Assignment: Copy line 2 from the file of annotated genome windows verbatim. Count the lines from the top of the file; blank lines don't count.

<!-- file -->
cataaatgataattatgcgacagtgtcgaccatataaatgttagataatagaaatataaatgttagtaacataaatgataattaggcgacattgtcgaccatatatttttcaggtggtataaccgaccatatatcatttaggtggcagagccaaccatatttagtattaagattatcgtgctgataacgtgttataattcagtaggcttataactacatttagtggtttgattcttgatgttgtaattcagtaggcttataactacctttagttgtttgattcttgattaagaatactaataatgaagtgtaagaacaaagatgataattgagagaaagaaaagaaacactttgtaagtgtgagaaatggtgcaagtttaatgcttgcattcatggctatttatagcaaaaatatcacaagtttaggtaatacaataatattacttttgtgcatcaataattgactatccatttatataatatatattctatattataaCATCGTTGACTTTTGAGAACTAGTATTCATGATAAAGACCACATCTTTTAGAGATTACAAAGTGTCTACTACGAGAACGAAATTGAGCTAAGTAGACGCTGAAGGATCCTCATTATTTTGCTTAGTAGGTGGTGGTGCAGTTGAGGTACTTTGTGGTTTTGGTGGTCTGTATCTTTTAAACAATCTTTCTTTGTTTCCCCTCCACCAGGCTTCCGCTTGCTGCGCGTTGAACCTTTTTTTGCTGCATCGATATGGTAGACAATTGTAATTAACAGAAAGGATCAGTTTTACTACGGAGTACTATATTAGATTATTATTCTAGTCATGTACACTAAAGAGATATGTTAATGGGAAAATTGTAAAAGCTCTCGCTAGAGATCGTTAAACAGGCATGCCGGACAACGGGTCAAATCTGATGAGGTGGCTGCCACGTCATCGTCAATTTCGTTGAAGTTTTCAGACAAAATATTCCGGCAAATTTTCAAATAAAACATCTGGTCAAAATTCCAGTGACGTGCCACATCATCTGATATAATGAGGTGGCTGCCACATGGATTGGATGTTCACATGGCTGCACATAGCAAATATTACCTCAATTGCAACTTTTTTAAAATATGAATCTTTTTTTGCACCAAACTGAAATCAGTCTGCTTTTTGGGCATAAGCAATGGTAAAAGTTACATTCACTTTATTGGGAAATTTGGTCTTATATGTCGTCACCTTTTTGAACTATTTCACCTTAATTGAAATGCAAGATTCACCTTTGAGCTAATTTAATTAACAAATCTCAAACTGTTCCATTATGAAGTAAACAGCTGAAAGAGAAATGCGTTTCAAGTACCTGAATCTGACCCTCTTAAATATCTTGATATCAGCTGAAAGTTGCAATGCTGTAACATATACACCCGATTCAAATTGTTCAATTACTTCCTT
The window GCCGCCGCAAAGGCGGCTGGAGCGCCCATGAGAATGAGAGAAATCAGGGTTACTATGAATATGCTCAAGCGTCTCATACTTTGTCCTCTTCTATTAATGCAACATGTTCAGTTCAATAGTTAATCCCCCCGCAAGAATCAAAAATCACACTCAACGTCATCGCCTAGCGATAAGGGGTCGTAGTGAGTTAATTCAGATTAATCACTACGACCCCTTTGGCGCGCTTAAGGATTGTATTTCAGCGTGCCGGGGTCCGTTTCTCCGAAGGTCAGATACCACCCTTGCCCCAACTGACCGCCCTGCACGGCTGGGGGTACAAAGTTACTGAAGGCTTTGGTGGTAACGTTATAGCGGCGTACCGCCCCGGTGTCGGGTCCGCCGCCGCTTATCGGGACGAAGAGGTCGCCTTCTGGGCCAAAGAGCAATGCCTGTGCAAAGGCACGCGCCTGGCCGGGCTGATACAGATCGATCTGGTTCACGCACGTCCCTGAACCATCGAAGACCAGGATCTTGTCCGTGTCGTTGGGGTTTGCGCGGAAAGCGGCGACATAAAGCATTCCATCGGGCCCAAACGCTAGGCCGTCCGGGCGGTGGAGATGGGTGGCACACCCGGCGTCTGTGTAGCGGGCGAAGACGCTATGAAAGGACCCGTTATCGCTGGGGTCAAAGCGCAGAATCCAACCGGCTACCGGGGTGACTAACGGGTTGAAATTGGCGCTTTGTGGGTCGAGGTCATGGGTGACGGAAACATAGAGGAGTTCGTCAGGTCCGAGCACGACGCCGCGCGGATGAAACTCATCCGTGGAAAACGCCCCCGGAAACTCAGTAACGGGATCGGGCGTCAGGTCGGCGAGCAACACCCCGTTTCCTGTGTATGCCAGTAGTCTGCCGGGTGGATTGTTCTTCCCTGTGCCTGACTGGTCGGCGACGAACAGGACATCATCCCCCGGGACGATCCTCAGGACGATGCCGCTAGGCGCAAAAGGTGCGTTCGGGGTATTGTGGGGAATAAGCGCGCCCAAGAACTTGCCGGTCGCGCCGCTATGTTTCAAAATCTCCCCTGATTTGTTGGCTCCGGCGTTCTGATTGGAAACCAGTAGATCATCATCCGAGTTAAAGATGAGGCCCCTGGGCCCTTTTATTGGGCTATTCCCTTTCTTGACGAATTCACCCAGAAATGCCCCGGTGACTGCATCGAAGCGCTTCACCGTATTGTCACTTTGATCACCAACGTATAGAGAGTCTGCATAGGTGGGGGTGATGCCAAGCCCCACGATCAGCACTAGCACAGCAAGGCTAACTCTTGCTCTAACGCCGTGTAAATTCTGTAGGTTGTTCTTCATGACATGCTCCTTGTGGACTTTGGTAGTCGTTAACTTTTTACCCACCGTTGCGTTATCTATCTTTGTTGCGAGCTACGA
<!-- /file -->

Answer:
The window GCCGCCGCAAAGGCGGCTGGAGCGCCCATGAGAATGAGAGAAATCAGGGTTACTATGAATATGCTCAAGCGTCTCATACTTTGTCCTCTTCTATTAATGCAACATGTTCAGTTCAATAGTTAATCCCCCCGCAAGAATCAAAAATCACACTCAACGTCATCGCCTAGCGATAAGGGGTCGTAGTGAGTTAATTCAGATTAATCACTACGACCCCTTTGGCGCGCTTAAGGATTGTATTTCAGCGTGCCGGGGTCCGTTTCTCCGAAGGTCAGATACCACCCTTGCCCCAACTGACCGCCCTGCACGGCTGGGGGTACAAAGTTACTGAAGGCTTTGGTGGTAACGTTATAGCGGCGTACCGCCCCGGTGTCGGGTCCGCCGCCGCTTATCGGGACGAAGAGGTCGCCTTCTGGGCCAAAGAGCAATGCCTGTGCAAAGGCACGCGCCTGGCCGGGCTGATACAGATCGATCTGGTTCACGCACGTCCCTGAACCATCGAAGACCAGGATCTTGTCCGTGTCGTTGGGGTTTGCGCGGAAAGCGGCGACATAAAGCATTCCATCGGGCCCAAACGCTAGGCCGTCCGGGCGGTGGAGATGGGTGGCACACCCGGCGTCTGTGTAGCGGGCGAAGACGCTATGAAAGGACCCGTTATCGCTGGGGTCAAAGCGCAGAATCCAACCGGCTACCGGGGTGACTAACGGGTTGAAATTGGCGCTTTGTGGGTCGAGGTCATGGGTGACGGAAACATAGAGGAGTTCGTCAGGTCCGAGCACGACGCCGCGCGGATGAAACTCATCCGTGGAAAACGCCCCCGGAAACTCAGTAACGGGATCGGGCGTCAGGTCGGCGAGCAACACCCCGTTTCCTGTGTATGCCAGTAGTCTGCCGGGTGGATTGTTCTTCCCTGTGCCTGACTGGTCGGCGACGAACAGGACATCATCCCCCGGGACGATCCTCAGGACGATGCCGCTAGGCGCAAAAGGTGCGTTCGGGGTATTGTGGGGAATAAGCGCGCCCAAGAACTTGCCGGTCGCGCCGCTATGTTTCAAAATCTCCCCTGATTTGTTGGCTCCGGCGTTCTGATTGGAAACCAGTAGATCATCATCCGAGTTAAAGATGAGGCCCCTGGGCCCTTTTATTGGGCTATTCCCTTTCTTGACGAATTCACCCAGAAATGCCCCGGTGACTGCATCGAAGCGCTTCACCGTATTGTCACTTTGATCACCAACGTATAGAGAGTCTGCATAGGTGGGGGTGATGCCAAGCCCCACGATCAGCACTAGCACAGCAAGGCTAACTCTTGCTCTAACGCCGTGTAAATTCTGTAGGTTGTTCTTCATGACATGCTCCTTGTGGACTTTGGTAGTCGTTAACTTTTTACCCACCGTTGCGTTATCTATCTTTGTTGCGAGCTACGA